Mudkip Kombucha’s review published on Letterboxd:
Stop Making Sense is absolutely incredible. I didn’t have the highest expectations for it because I thought to myself, “well, how can a concert film be a 5/5? I mean, it can be really good, but a 5/5? I feel like that’s too much.” But from the moment the first song ended, I knew, oh, I knew this was no “concert film”, this was something very special. For 1 hour and 28 minutes I sat and watched, tapping my feet and bobbing me head all the while, and song after song, it never failed to disappoint me. It was the highest quality all the way through. I didn’t know much about The Talking Heads music, I mean, I knew their most popular songs (”Psycho Killer” and “Once in a Life time” really), but that was it. But that might’ve made the experience better. It was brand new music, hitting me song after song with complete 80’s rock goodness. In no time, I was singing along with the songs (thanks, subtitles!) and just having a great time. I think I’ve found a new favorite band.
But no one was having as much fun as lead singing David Byrne had. Boy, did he put on a show. A show, drenched in sweat, of a lifetime, a show you aren’t going to forget. Byrne’s dance moves are some of the greatest there are, they’re up there with Mick Jagger and Michael Jackson. This guy was all over the place for almost the whole show without stop really. He had to change shirts 3, 3 whole times because he was sweating so much. You could see how much fun he was having though, just dancing around the whole time. But, man, he’s dance moves are top tier. I think spastic is the right word to describe them. Sometimes he looks like he’s just tripping over himself and other times he looks like he’s have a seizure. But he can move for sure. Take “Once in a Life” for example, he feels very spastic but it looks really cool. Every time he would say “same as it ever was” he would kinda hit himself in the head and then flip back. It’s hard to explain but it looks really awesome.
But enough of his super sweet dance moves, time to talk about the glorious music of The Talking Heads. From the melancholiness of “Heaven” to the total jam that is “Once in the Lifetime”, and the funky sound of “Girlfriend Is Better” to chill sounding “This Must Be The Place”, who could ask for more? Like I said before, I wasn’t familiar with much their music going into this, but I really think that enhances the experience greatly. Being able to listen to almost all these songs for the first time performed live (well, not really, but you know what I mean). It was incredible. Byrne writes almost all the songs and, as a music expert myself, the lyrics are very good. The lyrics are very strong and when put to music, which he also writes most of the time, make wonderful music.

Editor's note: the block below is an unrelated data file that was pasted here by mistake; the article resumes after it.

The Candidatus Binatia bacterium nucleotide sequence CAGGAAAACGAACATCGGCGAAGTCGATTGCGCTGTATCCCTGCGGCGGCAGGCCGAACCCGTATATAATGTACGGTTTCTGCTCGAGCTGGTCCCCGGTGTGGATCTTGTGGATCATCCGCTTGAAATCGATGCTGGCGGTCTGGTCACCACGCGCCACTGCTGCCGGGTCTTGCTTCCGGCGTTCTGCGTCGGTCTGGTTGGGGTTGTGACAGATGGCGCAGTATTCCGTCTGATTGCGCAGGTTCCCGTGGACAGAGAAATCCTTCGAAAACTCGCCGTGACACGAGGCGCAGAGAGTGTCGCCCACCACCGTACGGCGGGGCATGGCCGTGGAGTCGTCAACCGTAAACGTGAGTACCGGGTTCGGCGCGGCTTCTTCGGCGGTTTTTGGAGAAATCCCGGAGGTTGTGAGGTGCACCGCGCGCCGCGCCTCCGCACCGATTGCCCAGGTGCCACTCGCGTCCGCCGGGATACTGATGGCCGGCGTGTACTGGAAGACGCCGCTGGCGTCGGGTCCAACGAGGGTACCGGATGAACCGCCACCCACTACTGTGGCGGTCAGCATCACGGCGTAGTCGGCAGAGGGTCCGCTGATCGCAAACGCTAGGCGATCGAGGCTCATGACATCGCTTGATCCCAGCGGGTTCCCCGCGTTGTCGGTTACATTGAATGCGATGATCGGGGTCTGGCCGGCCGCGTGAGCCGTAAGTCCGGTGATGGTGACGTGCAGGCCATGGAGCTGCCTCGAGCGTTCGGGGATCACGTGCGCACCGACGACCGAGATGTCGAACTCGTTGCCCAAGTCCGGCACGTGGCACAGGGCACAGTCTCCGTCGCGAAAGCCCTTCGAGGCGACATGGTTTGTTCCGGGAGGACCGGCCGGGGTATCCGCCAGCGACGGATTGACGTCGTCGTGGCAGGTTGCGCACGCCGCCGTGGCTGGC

There is a cover of a Al Green’s song, who I’m a huge fan of (love his music so much, definitely one of my favorites artist.), “Take Me to the River”. And the cover didn’t disappoint, I really enjoyed the rock version of the song. Definitely prefer Al Green’s version, but that’s hard to beat. Still, it was a very nice change of pace. “Swamp” had this weird creeping feel to it, but I sorta liked it. Well, I liked all of them, except “Genius of Love”, but that was probably because I didn’t really like her singing. Plus, the song itself was rather strange.
But I have to mention how the film is made, of course. Directed by Jonathan Demme, director of such classics as “Silence of the Lambs” and “Philadelphia” (neither of which I have seen, but really only hear great things about). He definitely shows his directing skills in this. It’s very well put together, and shot incredibly. I love how it’s shot throughout, makes it very pleasant to look at. There’s many deferent shots to where you get lots of looks at the stage and performers. This is most likely The Talking Heads’ doing, but I also love the use of the backgrounds. If you’ve seen it you know what I’m talking about, the red words and sometimes pictures. It was really weird but very interesting to see. It was definitely something new, as I have seen a good handful of concerts. Something else I enjoy a good deal is how the band members and their instruments slowly came out. First song was “Psycho Killer”, which just David Byrne sang by himself, and after that the bassist came out and so on and so forth. It was a nice little addition that I rather enjoyed.
To summarize: Stop Making Sense is a masterpiece that is well worth a watch. From David Byrne’s sweet dance moves, to the incredible music of The Talking Heads, this film was truly packed to the brim with absolutely goodness. If you haven’t seen this, I really cannot recommend it enough. Even if you’re not a fan of their music, there is still a good bit to enjoy here. Take care, everyone!